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Any activists here who feel that information is a RIGHT and not a prevlidge stand up and be counted! This is the second article in two weeks I've read about how the gov't is watching over libraries and bookstores. They want records of what people bought so "they know" what you're learning.
Library restrictions borrow from colonial-era abuses Wed Mar 5, 8:04 AM ET Add Op/Ed - USA TODAY to My Yahoo!
In colonial America, British officials routinely suppressed newspapers and censored books. Troops barged into homes and seized suspicious materials. Their justification: preserving law and order (news - Y! TV).
In a reverberation 250 years later, the U.S. government claims the right to impose electronic censorship on libraries and secretly seize library and bookstore records of what citizens read. The actions also are defended on legal grounds: shielding children from pornography on the Internet and protecting the public from terrorists.
Both goals certainly are desirable. Yet the way Congress and the Bush administration are pursuing them puts at risk hard-fought liberties basic to U.S. identity. Consider:
* Filtering the Internet. Though the Supreme Court shot down similar efforts in 1997 and 2002, Congress is trying a third time to force libraries to install software aimed at blocking access to Web sites with sexually explicit content. The court hears arguments today in an appeal of a unanimous lower-court ruling that the law violates the First Amendment right to free speech.
The filtering requirement is supposed to protect children. But it also would restrict Internet access for adults who use library computers. And the available filters are so flawed, they would pose an even greater First Amendment problem by blocking beneficial sites. For example, a study in December by the Kaiser Family Foundation found that anti-smut filters screened out up to 24% of health-information sites, on topics such as diabetes, depression, birth control and even the government's own advice on treating sexually transmitted diseases.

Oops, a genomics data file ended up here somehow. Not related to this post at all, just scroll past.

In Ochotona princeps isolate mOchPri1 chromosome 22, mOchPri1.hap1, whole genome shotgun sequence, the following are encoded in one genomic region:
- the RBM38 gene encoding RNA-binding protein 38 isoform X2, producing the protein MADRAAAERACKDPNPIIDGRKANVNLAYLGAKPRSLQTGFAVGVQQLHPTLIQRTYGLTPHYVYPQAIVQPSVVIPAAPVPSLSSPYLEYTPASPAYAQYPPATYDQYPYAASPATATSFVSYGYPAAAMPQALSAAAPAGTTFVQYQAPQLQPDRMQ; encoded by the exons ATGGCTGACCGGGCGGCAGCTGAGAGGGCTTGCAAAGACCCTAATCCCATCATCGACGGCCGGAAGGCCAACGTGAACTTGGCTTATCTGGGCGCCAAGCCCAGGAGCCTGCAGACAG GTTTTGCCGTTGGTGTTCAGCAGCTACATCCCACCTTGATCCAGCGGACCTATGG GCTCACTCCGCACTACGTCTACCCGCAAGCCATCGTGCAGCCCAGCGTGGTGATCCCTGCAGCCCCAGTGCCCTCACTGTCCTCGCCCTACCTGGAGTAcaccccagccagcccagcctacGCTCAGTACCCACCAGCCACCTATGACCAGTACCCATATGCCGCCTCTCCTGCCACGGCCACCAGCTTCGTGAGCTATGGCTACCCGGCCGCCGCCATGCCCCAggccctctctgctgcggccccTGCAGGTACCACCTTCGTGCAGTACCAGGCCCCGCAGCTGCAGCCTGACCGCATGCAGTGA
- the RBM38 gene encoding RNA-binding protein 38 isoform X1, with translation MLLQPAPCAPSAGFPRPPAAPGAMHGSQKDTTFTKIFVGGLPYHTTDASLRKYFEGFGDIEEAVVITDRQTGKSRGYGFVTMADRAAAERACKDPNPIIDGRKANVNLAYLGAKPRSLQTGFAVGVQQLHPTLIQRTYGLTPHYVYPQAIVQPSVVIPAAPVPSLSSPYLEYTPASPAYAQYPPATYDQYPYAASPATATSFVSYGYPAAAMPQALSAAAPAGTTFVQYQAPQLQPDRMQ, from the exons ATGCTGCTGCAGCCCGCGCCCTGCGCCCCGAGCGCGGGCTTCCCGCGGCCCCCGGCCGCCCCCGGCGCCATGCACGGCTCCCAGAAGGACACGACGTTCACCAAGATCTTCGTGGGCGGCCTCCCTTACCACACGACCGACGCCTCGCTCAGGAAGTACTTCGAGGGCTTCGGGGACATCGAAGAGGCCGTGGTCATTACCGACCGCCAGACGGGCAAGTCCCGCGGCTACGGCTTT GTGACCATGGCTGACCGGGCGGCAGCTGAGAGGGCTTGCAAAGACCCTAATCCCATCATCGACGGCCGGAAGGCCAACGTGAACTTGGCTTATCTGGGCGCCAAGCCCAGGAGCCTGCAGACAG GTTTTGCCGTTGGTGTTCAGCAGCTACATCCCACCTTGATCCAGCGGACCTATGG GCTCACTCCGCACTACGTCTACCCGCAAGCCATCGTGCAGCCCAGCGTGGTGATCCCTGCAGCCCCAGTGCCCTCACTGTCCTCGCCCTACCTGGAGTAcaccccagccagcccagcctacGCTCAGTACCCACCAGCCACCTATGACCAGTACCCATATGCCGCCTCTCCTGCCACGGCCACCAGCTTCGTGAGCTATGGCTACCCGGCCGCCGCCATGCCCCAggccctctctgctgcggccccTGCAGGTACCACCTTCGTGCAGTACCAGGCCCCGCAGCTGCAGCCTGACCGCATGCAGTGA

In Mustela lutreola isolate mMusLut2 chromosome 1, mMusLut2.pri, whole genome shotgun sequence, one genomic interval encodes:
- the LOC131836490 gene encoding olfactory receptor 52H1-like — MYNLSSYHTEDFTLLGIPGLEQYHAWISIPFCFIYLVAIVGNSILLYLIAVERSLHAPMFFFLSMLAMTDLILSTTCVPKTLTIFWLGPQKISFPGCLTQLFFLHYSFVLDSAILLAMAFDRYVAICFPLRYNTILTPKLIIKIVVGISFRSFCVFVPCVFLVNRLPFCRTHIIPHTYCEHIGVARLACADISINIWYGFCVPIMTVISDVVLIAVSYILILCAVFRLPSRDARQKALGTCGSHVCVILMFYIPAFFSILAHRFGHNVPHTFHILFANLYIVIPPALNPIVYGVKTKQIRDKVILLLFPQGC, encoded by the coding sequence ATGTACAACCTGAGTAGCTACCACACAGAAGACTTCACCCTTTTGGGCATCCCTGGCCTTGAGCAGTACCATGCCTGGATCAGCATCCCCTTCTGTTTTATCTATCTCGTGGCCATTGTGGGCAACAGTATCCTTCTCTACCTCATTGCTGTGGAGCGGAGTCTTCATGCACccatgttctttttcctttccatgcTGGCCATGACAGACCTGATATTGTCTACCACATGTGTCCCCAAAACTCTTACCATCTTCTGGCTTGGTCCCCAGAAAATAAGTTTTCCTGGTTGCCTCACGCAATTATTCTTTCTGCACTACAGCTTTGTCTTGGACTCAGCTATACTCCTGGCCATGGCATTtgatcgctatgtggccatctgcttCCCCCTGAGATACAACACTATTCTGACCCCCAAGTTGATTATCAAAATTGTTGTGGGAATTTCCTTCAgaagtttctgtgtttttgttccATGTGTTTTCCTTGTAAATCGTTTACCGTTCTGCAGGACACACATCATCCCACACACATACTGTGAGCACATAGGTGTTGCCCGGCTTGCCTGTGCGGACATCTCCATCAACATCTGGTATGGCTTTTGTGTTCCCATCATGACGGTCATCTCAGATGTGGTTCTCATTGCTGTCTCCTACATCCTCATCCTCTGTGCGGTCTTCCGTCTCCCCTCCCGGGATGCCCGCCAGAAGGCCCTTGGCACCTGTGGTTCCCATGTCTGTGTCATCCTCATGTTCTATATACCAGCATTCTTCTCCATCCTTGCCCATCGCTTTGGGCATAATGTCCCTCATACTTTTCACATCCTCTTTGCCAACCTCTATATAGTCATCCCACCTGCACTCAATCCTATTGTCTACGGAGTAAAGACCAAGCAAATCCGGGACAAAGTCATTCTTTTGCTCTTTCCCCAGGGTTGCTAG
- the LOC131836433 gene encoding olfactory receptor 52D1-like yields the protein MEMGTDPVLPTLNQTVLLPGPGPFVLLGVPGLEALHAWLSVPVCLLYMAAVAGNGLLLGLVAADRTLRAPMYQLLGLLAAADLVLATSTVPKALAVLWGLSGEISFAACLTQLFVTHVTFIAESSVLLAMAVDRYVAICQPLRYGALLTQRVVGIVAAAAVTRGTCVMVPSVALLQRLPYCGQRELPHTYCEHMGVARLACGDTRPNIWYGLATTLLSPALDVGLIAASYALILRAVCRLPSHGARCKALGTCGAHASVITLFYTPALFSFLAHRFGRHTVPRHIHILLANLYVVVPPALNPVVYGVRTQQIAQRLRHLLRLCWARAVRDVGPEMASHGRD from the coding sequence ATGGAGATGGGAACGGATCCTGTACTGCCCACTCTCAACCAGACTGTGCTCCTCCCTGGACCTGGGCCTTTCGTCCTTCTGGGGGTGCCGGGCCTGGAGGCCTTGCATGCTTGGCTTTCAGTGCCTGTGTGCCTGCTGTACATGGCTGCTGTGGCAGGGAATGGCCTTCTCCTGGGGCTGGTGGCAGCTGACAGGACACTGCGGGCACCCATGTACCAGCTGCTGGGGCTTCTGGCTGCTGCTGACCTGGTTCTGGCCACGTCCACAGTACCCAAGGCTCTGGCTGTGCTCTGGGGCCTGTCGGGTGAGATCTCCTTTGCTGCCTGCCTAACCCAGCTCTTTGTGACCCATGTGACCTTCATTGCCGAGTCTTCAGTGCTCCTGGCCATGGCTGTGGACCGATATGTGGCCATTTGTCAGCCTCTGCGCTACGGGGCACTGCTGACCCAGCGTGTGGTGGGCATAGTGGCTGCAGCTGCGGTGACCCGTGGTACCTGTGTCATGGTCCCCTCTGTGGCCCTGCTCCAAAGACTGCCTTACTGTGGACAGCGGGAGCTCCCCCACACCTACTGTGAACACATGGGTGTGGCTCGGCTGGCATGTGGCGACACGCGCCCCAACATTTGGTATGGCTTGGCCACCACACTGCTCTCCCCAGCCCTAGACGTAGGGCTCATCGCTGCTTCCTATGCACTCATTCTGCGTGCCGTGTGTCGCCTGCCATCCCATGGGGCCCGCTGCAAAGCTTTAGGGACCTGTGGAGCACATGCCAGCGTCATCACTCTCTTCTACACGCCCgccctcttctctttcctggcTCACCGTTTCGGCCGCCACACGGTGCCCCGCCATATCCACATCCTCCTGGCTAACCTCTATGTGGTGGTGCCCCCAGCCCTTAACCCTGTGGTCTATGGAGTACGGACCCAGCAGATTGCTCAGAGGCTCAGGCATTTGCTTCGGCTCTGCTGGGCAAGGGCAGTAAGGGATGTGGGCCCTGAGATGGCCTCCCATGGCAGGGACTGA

* Spying on readers. FBI agents currently are going into libraries and bookstores to demand records of materials that individuals borrowed or bought. The source of their new authority is the USA Patriot Act, which Congress rushed through in the wake of the Sept. 11, 2001 attacks.
In an effort to ease the tracking of potential terrorists, it also lifts valuable restraints that had protected law-abiding citizens from government snooping.
For example, authorities no longer have to show evidence to a judge that the target of their search is a foreign agent or suspected terrorist. Nor do they have to show a reasonable suspicion of criminal activity, much less the ''probable cause'' required by the Fourth Amendment. Judges have little discretion to block fishing expeditions. What's more, libraries and bookstores are prohibited from disclosing the searches to anyone, which deprives innocent citizens of the right to challenge illegitimate inquiries.
Advocates of Internet filters say the restriction is a necessary price to protect kids from pornography. Yet strict parental control provides a better way to shield children without trampling everyone's rights. And while the government says it needs expanded authority to track terrorists, oversight by courts would give the government adequate leeway to do its job while guarding against the illegal domestic spying and other improper uses of FBI powers that cloud the agency's history.
At least 50 city councils, from Fairbanks, Alaska, to Carrboro, N.C., have passed resolutions protesting these assaults on civil liberties. Such actions demonstrate that the freedoms won more than two centuries ago still are worth defending.
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